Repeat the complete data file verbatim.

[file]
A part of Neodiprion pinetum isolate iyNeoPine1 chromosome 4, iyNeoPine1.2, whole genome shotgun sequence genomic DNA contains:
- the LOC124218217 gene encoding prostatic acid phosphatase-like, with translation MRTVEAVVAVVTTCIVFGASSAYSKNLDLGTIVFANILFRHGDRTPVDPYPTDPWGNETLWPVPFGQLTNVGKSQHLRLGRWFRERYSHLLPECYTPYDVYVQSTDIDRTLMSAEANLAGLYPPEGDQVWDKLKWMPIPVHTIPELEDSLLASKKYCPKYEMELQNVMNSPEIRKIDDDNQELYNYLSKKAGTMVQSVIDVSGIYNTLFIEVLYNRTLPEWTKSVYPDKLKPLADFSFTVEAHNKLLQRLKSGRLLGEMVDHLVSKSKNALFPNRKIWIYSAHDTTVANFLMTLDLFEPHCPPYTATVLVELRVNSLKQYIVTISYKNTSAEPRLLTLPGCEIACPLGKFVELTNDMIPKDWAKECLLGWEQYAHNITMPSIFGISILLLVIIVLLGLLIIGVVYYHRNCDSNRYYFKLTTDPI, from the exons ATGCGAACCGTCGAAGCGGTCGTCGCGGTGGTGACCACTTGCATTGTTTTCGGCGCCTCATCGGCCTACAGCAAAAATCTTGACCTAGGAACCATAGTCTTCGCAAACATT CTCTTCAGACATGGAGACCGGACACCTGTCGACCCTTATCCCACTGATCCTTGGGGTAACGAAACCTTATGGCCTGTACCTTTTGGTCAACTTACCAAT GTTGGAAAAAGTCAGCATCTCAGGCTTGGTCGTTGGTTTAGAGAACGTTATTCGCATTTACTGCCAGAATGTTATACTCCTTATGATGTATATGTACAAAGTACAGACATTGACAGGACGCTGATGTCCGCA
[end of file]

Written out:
A part of Neodiprion pinetum isolate iyNeoPine1 chromosome 4, iyNeoPine1.2, whole genome shotgun sequence genomic DNA contains:
- the LOC124218217 gene encoding prostatic acid phosphatase-like, with translation MRTVEAVVAVVTTCIVFGASSAYSKNLDLGTIVFANILFRHGDRTPVDPYPTDPWGNETLWPVPFGQLTNVGKSQHLRLGRWFRERYSHLLPECYTPYDVYVQSTDIDRTLMSAEANLAGLYPPEGDQVWDKLKWMPIPVHTIPELEDSLLASKKYCPKYEMELQNVMNSPEIRKIDDDNQELYNYLSKKAGTMVQSVIDVSGIYNTLFIEVLYNRTLPEWTKSVYPDKLKPLADFSFTVEAHNKLLQRLKSGRLLGEMVDHLVSKSKNALFPNRKIWIYSAHDTTVANFLMTLDLFEPHCPPYTATVLVELRVNSLKQYIVTISYKNTSAEPRLLTLPGCEIACPLGKFVELTNDMIPKDWAKECLLGWEQYAHNITMPSIFGISILLLVIIVLLGLLIIGVVYYHRNCDSNRYYFKLTTDPI, from the exons ATGCGAACCGTCGAAGCGGTCGTCGCGGTGGTGACCACTTGCATTGTTTTCGGCGCCTCATCGGCCTACAGCAAAAATCTTGACCTAGGAACCATAGTCTTCGCAAACATT CTCTTCAGACATGGAGACCGGACACCTGTCGACCCTTATCCCACTGATCCTTGGGGTAACGAAACCTTATGGCCTGTACCTTTTGGTCAACTTACCAAT GTTGGAAAAAGTCAGCATCTCAGGCTTGGTCGTTGGTTTAGAGAACGTTATTCGCATTTACTGCCAGAATGTTATACTCCTTATGATGTATATGTACAAAGTACAGACATTGACAGGACGCTGATGTCCGCA